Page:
Even as we leave the commemorations of the 75th anniversary of the liberation of Auschwitz behind, there are still plenty of articles being published about the Holocaust, and here are a selection of recent pieces that caught Holocaust Reader’s eye.
This long-read article was recommended to me by a guide at Auschwitz during my last visit, and it tackles the questions of accuracy and invention in the work of publishing phenomenon Heather Morris. Her book, The Tattooist of Auschwitz, sold millions but was quickly criticised for its historical inaccuracy. But as Christine Kenneally reports, the gulf between truth and fiction in Morris’s new novel, Cilka’s Journey, is even wider. As an aside, this 2018 article about fiction and the Holocaust, which Kenneally posted on her Twitter feed, is worth a look.
Ahead of the publication of her book House of Glass (coming in March), about the history of her Jewish family amid the tumult of mid-century Europe, Guardian writer Hadley Freeman tells the story of her grandmother, whom she observed from an emotional distance as a child. Freeman writes it beautifully and the book promises to be a fascinating journey into a complicated and distressing past.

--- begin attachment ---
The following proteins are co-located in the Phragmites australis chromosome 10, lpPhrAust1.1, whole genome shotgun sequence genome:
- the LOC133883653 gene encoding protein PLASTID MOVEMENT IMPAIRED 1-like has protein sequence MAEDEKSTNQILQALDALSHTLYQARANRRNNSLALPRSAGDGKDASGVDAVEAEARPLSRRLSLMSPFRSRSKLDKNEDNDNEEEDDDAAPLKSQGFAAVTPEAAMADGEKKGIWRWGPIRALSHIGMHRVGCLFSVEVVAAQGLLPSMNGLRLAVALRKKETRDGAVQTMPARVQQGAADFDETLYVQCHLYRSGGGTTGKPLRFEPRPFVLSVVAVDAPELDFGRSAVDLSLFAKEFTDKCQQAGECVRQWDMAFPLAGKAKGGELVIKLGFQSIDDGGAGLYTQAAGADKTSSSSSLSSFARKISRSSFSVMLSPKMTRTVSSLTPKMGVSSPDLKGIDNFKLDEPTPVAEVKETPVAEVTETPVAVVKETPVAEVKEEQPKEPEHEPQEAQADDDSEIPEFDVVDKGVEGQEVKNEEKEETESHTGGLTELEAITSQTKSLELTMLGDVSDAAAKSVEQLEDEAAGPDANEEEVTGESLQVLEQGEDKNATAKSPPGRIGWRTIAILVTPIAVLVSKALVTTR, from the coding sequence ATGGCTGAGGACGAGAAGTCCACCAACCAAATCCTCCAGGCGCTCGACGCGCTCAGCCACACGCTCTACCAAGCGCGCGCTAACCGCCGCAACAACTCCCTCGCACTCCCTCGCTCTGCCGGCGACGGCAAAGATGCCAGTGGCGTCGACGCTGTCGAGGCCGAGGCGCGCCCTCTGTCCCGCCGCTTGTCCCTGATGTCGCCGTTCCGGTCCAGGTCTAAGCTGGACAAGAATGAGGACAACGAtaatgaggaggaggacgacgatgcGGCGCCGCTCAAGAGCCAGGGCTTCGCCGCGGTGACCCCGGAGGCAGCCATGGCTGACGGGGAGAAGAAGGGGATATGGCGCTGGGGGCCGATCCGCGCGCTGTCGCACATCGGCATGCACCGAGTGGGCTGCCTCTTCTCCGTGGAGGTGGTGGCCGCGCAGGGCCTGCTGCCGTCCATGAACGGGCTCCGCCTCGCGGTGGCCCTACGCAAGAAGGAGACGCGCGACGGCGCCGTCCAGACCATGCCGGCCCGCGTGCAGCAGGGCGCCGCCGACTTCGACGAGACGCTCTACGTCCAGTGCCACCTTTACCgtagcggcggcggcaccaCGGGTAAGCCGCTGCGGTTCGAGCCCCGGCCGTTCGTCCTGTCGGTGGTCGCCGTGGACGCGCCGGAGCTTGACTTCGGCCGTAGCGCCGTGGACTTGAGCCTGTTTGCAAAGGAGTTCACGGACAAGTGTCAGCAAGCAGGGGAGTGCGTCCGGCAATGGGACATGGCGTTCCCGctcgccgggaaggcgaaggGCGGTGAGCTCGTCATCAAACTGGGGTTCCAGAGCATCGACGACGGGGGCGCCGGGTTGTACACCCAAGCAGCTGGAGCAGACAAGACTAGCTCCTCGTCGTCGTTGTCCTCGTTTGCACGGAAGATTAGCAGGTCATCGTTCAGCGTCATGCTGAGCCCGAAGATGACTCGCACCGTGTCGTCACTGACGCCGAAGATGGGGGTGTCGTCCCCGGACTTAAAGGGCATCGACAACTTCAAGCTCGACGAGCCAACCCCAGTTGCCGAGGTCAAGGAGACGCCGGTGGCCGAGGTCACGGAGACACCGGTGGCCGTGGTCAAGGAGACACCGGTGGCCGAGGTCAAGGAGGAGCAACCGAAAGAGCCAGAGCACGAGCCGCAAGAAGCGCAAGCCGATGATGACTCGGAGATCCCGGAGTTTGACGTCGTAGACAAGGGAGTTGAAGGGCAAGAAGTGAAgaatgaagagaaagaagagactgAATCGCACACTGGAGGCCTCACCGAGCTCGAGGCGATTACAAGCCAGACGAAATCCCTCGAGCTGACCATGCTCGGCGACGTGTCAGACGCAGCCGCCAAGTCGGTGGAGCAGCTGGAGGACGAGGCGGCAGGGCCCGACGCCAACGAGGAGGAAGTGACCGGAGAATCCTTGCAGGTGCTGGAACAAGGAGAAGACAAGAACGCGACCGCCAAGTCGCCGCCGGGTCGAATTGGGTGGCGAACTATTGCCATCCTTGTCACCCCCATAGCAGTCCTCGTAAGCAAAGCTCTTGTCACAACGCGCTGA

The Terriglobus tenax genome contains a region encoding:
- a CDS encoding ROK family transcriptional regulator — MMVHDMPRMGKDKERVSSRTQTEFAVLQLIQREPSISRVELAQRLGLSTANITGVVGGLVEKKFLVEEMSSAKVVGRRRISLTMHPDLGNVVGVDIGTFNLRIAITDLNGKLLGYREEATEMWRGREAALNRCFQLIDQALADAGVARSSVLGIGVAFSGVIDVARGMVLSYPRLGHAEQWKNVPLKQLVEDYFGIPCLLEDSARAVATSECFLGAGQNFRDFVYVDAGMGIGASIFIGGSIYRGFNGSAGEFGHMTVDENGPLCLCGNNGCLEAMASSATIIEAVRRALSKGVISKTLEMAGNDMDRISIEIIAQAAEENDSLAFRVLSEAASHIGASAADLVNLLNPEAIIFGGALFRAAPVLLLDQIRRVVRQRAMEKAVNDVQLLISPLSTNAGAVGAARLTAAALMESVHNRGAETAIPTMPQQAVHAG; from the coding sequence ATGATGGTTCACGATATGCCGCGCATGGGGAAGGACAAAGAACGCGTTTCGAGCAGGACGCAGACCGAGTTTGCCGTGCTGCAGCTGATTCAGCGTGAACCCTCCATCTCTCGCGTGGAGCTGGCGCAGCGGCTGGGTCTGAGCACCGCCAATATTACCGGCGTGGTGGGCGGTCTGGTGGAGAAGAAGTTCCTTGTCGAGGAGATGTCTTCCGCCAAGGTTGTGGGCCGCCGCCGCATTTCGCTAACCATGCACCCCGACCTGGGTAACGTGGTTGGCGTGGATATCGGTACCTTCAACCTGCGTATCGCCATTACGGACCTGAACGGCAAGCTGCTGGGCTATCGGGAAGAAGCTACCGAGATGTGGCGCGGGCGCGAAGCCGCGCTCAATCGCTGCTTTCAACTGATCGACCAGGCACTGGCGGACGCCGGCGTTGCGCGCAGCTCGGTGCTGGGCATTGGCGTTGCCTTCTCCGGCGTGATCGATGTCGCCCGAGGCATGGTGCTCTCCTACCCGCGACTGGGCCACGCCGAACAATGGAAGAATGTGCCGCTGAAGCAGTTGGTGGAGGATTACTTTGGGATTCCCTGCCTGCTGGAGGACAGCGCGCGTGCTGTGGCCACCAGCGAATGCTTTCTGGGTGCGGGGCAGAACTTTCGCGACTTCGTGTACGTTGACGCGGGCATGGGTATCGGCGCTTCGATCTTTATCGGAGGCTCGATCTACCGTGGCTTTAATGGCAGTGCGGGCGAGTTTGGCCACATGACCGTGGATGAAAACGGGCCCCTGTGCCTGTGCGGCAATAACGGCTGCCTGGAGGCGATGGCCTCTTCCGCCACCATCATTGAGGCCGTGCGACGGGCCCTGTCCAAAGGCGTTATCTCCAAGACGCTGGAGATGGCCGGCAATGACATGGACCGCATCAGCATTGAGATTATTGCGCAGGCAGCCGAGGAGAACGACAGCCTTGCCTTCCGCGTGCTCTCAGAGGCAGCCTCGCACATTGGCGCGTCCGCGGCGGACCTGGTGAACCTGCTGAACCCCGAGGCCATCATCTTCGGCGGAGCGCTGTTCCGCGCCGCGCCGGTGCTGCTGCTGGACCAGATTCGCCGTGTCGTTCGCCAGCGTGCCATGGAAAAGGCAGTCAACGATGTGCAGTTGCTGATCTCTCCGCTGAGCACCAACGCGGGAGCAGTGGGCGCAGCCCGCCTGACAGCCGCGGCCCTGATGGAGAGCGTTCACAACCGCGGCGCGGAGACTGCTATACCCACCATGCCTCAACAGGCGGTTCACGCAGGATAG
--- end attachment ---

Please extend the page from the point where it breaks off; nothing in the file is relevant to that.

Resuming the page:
News here that the Holocaust Educational Trust have written to Amazon after finding Nazi anti-Semitic books, including the infamous The Poisonous Mushroom, for sale on the site. Amazon has defended its right to sell material that some find offensive.
The Guardian’s Lucy Mangan has been watching Amazon Prime’s new series, which stars Al Pacino as a 70s Nazi hunter, and she’s unimpressed: “It’s too cool and self-conscious for its own good, and seems to revel in any and all deaths on screen, regardless of whether the victims are “guilty” or not.”
A late addition to the list, since Hunters has prompted outrage following its release, due to a scene in which concentration camp prisoners are forced to play a deadly game of human chess. The trouble is, though, that such a thing never happened, and the Auschwitz State Museum has led criticism of the programme makers and their decision to invent such a scene for the their show.
This review, of a film adapted from the book by Michael Morpurgo about Jewish children smuggled out of occupied France during WW2, is pretty representative of the response more broadly. Cath Clarke writes: “The film is gorgeous to look at, all alpine meadow flowers and glorious green mountains. But the drama loses momentum pretty early on.”